Seungkwan comically leaving to run alone whilst the others break into dance is a prime example. By choosing not to join him, however, the scene reiterates the idea of carving alternative routes against expectations. Not particularly as a form of rebellion, but rather a way of self-acceptance.
The MV builds further when Seungkwan is stopped by commonly heard metaphors like “The early bird catches the bird” on large billboards. It addresses the pressure and expectations of being young adults, and how doubly distressing it can be in the limelight.
Even if we run run run
When can we get ahead
Running itself is tough tough yeah
Then what should we do
Not running is an answer too
Who cares what we do yeah yeah
Although said with good intention, the advice conflicts with the reality of their experience. Seungkwan and Wonwoo’s verse directly communicates the struggles of “Damned if I do, damned if I don’t” experienced in youths.
With a “We’ll do it our way!” attitude, the “How to …” books and trophies are burned in an effort to reclaim their voice. Although it may look like giving up, it is a lesson in positively ridding our selves of our limitations. Looking straight at the camera as it pans out, Seventeen invite the fans not to become confined by these binaries either.
The turning point in the MV is undoubtedly Joshua taking matters into his own hands. It becomes a moment of clarity for the group; the signs that usually guide and ease the pressure are not definitive but adjustable. Instead, we should value growth and progression against our own standards.
“Left & Right” MV takes a grand message of reassurance and self-confidence and reinforces it in a bright and comical manner. It’s effective at delivering a serious message without having to stick to a dark motif.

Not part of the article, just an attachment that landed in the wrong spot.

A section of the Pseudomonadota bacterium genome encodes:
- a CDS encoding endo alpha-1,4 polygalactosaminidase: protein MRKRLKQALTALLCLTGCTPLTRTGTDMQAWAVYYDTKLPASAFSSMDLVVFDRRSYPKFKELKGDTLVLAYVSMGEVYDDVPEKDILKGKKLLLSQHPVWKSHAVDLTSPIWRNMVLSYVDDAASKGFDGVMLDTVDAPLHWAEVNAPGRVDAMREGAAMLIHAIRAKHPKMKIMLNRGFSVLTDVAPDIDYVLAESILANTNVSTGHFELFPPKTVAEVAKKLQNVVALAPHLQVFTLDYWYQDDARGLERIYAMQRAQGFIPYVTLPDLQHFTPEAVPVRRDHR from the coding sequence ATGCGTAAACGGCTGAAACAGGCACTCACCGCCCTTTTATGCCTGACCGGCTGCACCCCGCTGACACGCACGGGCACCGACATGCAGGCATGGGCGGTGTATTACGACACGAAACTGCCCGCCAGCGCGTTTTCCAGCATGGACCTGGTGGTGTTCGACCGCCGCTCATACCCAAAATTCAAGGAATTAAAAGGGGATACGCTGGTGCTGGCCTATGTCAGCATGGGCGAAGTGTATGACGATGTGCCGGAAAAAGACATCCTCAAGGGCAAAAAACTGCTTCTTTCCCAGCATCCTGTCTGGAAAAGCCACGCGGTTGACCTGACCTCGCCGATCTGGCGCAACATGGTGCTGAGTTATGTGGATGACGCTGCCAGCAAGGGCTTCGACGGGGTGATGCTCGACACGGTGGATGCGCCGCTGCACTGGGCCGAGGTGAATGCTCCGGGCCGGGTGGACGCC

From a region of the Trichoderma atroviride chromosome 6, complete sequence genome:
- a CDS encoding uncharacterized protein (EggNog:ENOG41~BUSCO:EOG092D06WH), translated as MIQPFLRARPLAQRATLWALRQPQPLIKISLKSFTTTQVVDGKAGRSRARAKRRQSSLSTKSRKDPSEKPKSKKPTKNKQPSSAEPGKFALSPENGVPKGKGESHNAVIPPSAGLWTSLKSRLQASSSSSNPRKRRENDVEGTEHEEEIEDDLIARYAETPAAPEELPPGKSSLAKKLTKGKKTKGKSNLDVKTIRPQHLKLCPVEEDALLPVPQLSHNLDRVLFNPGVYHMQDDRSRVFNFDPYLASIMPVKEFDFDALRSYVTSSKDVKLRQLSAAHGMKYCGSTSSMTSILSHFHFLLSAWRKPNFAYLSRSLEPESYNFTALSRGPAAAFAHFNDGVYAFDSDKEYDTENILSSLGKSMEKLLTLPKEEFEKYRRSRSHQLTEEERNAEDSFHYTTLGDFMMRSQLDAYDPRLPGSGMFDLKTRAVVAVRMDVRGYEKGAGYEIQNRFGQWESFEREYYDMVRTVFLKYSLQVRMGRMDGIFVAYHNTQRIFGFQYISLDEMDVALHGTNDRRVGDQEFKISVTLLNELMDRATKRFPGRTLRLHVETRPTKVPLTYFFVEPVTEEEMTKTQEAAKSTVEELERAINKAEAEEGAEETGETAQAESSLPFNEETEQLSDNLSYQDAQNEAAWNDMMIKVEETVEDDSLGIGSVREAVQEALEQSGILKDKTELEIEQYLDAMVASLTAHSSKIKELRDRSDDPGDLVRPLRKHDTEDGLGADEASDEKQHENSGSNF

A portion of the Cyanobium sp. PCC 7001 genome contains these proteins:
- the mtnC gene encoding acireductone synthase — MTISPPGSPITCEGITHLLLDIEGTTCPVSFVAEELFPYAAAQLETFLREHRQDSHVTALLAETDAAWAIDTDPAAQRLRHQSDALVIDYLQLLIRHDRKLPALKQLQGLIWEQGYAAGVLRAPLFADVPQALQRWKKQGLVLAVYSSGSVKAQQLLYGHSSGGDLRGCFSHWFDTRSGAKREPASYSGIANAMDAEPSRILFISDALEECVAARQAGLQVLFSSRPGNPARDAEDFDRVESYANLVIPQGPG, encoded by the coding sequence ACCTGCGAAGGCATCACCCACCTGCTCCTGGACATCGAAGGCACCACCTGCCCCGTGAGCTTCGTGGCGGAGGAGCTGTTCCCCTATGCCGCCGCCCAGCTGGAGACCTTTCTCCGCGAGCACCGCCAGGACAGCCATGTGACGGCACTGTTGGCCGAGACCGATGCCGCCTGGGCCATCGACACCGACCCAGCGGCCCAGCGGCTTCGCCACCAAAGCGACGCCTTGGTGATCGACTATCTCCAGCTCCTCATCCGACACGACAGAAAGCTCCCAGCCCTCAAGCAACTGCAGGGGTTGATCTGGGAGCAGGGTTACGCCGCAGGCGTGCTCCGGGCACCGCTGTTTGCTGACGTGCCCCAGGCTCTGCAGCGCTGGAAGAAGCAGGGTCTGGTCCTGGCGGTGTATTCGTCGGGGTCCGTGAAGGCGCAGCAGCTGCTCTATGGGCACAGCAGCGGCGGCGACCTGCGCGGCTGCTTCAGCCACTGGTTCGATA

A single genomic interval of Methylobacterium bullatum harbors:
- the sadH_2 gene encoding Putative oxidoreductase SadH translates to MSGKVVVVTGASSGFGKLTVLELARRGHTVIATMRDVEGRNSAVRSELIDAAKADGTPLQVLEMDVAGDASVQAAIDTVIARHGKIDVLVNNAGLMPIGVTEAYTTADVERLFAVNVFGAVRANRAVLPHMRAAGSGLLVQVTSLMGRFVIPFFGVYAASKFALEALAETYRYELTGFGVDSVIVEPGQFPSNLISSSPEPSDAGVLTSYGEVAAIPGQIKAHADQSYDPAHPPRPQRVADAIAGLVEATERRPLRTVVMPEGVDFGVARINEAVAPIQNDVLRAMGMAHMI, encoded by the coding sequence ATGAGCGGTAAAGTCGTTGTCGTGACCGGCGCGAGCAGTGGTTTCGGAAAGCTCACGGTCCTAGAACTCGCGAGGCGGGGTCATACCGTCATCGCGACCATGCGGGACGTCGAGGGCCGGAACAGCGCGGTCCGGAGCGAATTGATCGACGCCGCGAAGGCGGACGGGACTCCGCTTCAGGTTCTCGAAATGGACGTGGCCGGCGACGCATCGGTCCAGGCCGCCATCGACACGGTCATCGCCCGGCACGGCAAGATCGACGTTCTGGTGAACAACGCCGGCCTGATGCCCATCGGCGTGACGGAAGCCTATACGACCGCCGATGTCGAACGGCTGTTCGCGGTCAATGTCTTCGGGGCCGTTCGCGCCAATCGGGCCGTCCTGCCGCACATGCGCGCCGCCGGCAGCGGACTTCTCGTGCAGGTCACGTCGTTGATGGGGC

The comical elements to the MV is emphasised by the simple yet instinctive choreography. Seventeen is well known for their intense and detailed choreographies within the K-pop sphere. However, this track has an inviting quality to dance without being too complicated. It gives the MV a familiar Tik Tok-esque mode as fans move to the easy to follow steps.
This naturally has launched a dance challenge lead by the members. Fans and fellow idols have responded with their own takes of the track sparking a growing phenomenon via the app Tik Tok.
During the showcase conference rapper, Wonwoo reconfirmed that the track is a reminder not to worry too much. As a way of encouragement to fans — and themselves — that you are doing well, and you are where you are meant to be.
Indeed, this highly anticipated summer comeback did not disappoint. It comes packed with a catchy hook, a bouncy MV and an uplifting message. Calling on a bright era of self-acceptance and celebration of their accomplishments Seventeen remind fans that they may crash a few times like S.coup’s car, but they will get up and keep grooving like S.coups. From now on, Carats can expect Seventeen to do their best, but maybe not sometimes.
(YouTube [I]. Images via Pledis Entertainment.)